I cannot count how many opportunities have passed me by. Why did they go by? I wasn’t ready for them. I didn’t have the qualifications. Things I could have easily taken the time to do but never did. And for all the opportunities that I saw, how many did I never see because they were too far out of my realm of possibility?

But then when I woke up out of this mundane stupor of going through the motions of life, when I got busy with life’s purpose, I noticed a change. Opportunities started presenting themselves that I never even considered. Possibilities began to sprout that were never even a consideration before. All because I raised my level of self-development.

How can you raise your level of self-development? Do a little more each day to improve your body, mind, and soul. Rome wasn’t built in a day and neither was any of us. It might not be possible to turn the tide of our life in one day. But in one day, you could move the needle towards a little more progress. Start small. Steady, incremental change performed every day will become monumental over the years. The possibilities will be endless. Opportunities will come to you that you never imagined.


Feature photo by Ben Hershey on Unsplash

In the Very Here and Now

Something is off with me today. I don’t know what it is. I’m more critical than usual. Nothing has happened to make me angry, but I am afraid the smallest thing could set me off.

I am struggling to enjoy the present moment. I am thinking about the past. I am getting frustrated about a future that has not even happened. My mind is a whirlwind struggling to stay grounded in the now. I don’t like who I am right now, this person who cannot discipline his mind.

I am reminded of this Buddhist saying: Do not pursue the past. Do not lose yourself in the future…look deeply at life as it is, in the very here and now.

It is so easy for me to give advice to others suffering from depression. I can look at their pain and what they have lost objectively, thinking that it does not affect me. But I have been there before, I am partly there now, and I will certainly be there again in the future. It is a part of being human. We suffer because we do not have what we desire.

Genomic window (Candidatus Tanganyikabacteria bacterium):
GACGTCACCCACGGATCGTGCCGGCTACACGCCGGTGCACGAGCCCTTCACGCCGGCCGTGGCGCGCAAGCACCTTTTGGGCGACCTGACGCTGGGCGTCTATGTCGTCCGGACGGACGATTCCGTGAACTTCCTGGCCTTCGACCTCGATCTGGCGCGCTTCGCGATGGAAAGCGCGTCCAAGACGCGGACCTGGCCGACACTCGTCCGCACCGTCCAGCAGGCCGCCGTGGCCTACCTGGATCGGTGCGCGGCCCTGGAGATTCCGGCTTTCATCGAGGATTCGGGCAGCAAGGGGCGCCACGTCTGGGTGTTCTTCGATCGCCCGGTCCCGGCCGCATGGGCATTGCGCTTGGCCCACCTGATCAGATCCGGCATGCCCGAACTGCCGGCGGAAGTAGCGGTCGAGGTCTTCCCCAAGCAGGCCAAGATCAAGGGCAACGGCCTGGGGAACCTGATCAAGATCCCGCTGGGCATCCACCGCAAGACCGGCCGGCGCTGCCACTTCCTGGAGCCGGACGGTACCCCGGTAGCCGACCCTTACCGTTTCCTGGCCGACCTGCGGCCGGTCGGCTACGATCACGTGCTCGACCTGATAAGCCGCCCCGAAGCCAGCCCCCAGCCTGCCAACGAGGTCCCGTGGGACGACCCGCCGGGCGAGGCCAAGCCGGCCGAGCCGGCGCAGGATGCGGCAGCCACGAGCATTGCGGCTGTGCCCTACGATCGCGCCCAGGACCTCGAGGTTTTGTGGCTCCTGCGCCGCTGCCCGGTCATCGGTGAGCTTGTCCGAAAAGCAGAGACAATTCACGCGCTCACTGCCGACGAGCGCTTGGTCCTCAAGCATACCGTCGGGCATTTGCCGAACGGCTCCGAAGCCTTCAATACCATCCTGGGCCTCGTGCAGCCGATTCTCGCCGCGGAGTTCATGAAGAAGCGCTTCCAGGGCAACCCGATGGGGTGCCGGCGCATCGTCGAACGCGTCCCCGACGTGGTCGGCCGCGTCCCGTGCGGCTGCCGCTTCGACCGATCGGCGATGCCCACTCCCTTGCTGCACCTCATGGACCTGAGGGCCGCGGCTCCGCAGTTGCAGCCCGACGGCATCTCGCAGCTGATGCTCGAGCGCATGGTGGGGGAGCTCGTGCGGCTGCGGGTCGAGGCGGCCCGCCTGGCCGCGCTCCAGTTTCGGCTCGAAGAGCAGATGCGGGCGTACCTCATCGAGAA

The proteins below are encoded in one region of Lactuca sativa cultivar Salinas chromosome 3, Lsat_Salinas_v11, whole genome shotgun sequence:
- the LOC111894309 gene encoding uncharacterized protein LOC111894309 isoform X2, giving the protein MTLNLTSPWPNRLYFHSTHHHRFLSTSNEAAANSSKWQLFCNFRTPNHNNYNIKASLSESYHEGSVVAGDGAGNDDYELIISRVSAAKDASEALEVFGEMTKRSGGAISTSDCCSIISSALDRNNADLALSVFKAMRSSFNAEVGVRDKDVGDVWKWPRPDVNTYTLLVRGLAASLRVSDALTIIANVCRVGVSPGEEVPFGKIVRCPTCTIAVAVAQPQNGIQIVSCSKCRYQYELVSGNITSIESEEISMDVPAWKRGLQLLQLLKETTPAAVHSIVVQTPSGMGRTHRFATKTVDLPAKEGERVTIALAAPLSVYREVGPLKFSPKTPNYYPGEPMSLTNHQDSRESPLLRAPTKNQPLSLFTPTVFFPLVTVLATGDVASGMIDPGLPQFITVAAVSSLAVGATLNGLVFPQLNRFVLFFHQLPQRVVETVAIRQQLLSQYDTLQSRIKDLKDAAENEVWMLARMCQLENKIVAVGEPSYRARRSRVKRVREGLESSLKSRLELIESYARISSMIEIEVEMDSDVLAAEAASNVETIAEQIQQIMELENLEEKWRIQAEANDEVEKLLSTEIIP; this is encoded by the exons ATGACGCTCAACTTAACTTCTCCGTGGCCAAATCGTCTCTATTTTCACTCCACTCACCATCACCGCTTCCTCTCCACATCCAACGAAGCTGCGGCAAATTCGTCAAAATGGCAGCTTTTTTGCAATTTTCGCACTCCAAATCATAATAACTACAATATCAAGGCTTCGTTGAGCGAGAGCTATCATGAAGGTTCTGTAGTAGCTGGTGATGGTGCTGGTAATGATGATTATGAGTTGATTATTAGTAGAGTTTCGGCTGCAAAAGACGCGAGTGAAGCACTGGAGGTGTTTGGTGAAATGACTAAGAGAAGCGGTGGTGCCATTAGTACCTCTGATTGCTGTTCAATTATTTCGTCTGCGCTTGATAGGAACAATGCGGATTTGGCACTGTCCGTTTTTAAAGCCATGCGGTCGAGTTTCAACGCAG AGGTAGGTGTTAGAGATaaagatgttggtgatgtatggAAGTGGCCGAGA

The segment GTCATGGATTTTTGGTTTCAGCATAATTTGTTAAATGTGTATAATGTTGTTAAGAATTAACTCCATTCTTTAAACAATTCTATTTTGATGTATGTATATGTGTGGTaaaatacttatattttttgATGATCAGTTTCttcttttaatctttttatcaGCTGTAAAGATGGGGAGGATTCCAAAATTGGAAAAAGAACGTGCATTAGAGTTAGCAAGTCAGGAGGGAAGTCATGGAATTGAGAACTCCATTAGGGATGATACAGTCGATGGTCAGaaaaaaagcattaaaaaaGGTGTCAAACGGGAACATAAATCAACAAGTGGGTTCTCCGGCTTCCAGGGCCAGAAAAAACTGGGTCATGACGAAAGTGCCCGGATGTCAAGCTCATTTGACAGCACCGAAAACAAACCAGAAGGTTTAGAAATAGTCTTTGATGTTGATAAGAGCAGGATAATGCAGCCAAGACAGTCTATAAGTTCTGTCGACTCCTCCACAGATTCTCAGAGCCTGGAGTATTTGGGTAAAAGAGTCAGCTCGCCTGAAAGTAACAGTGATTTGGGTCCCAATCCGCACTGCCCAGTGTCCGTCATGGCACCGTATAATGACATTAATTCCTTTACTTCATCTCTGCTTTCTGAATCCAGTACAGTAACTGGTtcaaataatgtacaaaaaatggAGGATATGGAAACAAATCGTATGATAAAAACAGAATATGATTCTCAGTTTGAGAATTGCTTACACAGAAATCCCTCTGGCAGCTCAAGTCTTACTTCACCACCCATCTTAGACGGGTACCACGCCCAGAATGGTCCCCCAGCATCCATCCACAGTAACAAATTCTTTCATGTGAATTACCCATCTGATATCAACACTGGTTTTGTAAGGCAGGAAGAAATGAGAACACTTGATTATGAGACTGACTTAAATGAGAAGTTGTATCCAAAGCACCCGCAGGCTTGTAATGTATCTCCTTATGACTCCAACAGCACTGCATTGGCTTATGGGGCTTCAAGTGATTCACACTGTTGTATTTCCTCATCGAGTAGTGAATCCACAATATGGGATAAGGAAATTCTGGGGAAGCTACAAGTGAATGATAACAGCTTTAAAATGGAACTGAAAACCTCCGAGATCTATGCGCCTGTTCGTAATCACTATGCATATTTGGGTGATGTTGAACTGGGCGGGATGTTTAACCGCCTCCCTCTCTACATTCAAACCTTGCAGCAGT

How often did I pursue the past? Instead of learning the lesson, I went back and revisited it over and over. Can I change it? Can I bring back the dead, undo a wrong, or make a decision that would bring less suffering to the present? I cannot, so why do I stay in this place in time that I have no business dwelling in? Why do I lock myself into this misery that is no more?

Do I know what this future will bring? Do I know how I will die? Will it be on own terms? I am reminded of a friend who thinks she will pass in the same way as other members of her family. They all died at an early age, and it gives her much anxiety. As an outsider unaffected by this family condition, I am not completely empathetic to her worries. Why worry about something outside of our control? Oh, the fool that I am! Maybe I don’t consider how I will die in the same way she does, but I allow myself to get upset about something that may or may not happen later in the day. I grow anxious about the problems of tomorrow and what may come around the corner next year. Am I not the same as she?

I am reading Eckhart Tolle’s Oneness with All Life. I read a chapter of this book at night before bed. It is a beautiful book that is really speaking to me. Here is an excerpt from Chapter 7’s Becoming Present:

We can learn not to keep situations or events alive in our minds, but to return our attention continuously to the pristine, timeless present moment rather than be caught up in mental movie-making. Our very Presence then becomes our identity, rather than our thoughts and emotions.

Only Presence can free you of the ego, and you can only be present Now, not yesterday or tomorrow. Only Presence can undo the past in you and thus transform your state of consciousness.

It is not an easy thing to be present. Yet all is not lost, we can learn to be present. That is a beautiful thing because it gives me hope that I can stop pursuing the past or lose myself in the future. It gives me the opportunity to do what needs to be done now. Being locked into the present, I can give my full attention to being a good husband and a father. I can give my full attention to being a good man, a good human.